In this space to the west of the Acropolis some 6,000 people would gather, sit on benches or the ground and debate. One at a time people would come down front and speak to the entire assembly. (During the much of the classical era, it was not from the place pictured here - dating is controversial.)

This assembly decided on the laws and policies for the city of Athens. The role and power of the Assembly evolved over time, but during the classical era (from approximately 500 to 338 BC) this was, with brief interruptions, a democratic assembly. There was no elected president or prime minister, but, of course, some people were looked to as leaders.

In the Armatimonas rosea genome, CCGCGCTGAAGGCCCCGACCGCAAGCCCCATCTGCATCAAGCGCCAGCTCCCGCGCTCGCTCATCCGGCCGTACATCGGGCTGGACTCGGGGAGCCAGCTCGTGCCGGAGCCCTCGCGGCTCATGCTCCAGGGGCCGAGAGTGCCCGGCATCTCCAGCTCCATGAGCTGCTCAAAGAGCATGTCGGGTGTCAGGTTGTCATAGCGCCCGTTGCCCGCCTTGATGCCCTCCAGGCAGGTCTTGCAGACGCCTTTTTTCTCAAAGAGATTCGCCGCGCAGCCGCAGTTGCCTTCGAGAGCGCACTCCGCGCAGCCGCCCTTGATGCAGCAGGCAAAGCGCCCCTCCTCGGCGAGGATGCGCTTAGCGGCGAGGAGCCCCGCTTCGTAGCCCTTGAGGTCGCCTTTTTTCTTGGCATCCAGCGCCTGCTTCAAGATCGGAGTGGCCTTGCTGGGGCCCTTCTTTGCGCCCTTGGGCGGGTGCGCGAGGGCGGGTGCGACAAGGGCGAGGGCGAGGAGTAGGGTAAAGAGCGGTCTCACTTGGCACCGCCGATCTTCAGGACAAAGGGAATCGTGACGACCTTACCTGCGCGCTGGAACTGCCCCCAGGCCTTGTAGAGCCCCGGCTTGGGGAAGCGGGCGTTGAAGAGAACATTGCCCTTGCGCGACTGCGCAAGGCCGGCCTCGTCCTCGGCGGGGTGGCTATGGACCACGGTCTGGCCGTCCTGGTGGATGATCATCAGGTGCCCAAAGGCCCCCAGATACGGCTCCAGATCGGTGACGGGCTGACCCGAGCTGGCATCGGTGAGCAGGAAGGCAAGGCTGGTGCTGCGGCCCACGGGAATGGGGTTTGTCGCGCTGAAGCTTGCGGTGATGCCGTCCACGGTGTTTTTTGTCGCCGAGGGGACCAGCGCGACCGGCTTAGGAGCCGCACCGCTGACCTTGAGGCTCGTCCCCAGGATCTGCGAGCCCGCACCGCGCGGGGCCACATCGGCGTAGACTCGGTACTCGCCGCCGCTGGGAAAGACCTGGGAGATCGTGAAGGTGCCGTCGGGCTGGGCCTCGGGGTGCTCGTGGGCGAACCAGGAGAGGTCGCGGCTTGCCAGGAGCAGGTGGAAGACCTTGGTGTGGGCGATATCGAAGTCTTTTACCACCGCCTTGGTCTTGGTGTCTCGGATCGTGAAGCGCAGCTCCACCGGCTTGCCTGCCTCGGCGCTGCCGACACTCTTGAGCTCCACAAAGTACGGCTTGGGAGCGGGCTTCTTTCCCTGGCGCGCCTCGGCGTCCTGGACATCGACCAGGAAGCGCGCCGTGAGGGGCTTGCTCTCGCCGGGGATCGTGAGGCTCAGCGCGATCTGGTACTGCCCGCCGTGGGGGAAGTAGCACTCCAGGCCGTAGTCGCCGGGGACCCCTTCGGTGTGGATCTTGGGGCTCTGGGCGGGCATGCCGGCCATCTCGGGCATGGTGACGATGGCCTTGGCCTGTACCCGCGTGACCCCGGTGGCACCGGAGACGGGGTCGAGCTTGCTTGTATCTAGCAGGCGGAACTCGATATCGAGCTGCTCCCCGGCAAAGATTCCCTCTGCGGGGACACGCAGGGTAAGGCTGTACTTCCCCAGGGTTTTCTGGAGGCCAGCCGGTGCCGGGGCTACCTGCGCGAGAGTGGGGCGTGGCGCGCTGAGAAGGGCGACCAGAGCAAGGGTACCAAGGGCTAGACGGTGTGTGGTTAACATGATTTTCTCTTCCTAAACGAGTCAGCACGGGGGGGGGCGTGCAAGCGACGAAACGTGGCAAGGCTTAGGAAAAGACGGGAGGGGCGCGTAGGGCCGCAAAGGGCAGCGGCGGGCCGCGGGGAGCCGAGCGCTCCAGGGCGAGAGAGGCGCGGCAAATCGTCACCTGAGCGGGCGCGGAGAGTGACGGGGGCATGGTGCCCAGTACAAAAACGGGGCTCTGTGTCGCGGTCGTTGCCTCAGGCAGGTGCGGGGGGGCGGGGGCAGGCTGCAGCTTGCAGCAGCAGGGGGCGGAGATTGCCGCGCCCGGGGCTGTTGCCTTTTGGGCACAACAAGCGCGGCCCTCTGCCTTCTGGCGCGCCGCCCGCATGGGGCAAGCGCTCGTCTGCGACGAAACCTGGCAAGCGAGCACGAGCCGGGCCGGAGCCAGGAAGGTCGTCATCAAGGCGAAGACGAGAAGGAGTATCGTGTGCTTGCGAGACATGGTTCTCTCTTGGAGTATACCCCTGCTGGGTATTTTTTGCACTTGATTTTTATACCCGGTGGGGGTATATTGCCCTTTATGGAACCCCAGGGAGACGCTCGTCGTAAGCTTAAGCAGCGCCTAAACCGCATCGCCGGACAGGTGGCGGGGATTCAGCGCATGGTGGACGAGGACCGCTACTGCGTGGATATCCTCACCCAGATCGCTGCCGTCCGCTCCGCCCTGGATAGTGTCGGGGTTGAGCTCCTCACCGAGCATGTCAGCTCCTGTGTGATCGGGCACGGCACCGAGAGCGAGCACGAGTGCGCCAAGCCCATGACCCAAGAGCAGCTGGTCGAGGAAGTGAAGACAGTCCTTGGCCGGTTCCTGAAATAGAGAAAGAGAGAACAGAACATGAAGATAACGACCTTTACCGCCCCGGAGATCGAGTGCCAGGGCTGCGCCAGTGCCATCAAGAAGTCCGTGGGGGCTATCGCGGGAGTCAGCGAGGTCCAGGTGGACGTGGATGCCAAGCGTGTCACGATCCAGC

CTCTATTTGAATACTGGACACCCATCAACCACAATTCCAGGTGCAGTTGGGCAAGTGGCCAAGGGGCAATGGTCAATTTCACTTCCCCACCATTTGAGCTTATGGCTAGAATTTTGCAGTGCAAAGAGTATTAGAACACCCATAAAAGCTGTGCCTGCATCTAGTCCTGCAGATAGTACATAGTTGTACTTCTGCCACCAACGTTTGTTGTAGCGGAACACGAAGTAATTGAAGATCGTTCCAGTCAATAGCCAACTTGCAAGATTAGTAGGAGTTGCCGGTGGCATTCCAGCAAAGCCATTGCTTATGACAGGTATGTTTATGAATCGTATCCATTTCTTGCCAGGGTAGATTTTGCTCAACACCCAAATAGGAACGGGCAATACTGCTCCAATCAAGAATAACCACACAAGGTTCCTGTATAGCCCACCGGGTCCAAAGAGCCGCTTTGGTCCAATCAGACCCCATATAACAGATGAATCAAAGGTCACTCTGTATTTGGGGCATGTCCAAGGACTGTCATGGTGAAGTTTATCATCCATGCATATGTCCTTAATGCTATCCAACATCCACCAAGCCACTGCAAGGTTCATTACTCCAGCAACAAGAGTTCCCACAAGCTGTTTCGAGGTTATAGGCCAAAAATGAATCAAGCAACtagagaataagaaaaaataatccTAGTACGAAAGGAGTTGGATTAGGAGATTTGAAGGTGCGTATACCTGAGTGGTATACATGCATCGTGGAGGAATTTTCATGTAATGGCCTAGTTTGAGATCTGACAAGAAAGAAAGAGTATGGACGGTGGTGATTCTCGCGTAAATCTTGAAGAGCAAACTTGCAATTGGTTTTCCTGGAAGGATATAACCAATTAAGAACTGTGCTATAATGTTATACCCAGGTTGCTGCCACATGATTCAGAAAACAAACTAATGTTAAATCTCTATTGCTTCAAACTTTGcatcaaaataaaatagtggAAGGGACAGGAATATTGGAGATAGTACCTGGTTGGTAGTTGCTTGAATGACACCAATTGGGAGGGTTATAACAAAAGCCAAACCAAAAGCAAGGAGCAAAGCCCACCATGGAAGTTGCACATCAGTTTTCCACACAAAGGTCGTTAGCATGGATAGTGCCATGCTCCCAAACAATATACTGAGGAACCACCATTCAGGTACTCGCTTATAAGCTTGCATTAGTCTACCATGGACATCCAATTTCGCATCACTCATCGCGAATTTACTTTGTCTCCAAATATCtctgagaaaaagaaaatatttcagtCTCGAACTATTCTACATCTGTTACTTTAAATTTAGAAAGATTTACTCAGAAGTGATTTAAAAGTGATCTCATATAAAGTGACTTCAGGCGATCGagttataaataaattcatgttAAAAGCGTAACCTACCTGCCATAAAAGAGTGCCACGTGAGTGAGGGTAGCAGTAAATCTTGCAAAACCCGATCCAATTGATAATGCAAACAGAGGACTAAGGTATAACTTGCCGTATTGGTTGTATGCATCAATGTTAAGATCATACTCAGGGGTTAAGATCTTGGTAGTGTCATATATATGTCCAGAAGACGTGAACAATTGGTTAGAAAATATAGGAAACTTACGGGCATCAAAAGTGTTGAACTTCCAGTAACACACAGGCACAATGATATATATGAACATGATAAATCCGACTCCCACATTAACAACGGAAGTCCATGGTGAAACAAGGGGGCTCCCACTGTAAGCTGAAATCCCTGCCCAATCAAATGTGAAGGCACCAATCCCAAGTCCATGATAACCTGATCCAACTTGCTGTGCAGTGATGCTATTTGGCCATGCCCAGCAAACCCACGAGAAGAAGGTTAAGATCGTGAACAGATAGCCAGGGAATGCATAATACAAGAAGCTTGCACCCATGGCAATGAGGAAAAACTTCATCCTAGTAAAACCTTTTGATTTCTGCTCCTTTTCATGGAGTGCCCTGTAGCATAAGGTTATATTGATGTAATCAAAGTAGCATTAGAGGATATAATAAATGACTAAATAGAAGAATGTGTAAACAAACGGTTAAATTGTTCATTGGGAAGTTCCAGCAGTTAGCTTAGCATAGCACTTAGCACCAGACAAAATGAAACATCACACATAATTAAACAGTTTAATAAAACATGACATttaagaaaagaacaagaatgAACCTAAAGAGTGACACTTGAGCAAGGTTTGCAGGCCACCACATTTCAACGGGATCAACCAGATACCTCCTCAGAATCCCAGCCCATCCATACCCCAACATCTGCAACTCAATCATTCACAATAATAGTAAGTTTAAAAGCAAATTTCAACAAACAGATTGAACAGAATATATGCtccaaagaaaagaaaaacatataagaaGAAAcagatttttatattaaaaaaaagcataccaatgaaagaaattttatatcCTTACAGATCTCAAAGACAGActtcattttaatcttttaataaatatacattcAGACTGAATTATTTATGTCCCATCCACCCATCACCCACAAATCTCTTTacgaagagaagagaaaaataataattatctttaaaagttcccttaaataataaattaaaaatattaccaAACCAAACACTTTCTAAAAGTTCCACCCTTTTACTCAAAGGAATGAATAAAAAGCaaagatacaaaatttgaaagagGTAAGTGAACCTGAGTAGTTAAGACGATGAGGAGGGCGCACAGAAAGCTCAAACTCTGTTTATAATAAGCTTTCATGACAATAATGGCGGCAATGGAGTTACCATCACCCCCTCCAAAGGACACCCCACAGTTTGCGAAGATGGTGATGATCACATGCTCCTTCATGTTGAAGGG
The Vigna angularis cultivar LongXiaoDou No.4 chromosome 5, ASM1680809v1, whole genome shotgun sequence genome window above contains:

Voting was by typically by show of hands. There is some evidence the assembly was divided into sections for counting, but we know very little about the exact procedures.

The topics debated certainly covered the full range of civic issues. Military matters we'd call classified were discussed as well.


The speaker's platform.

Last modified 2/24/12, posted 1/30/10;. Original content © 2012, 2010 John P. Nordin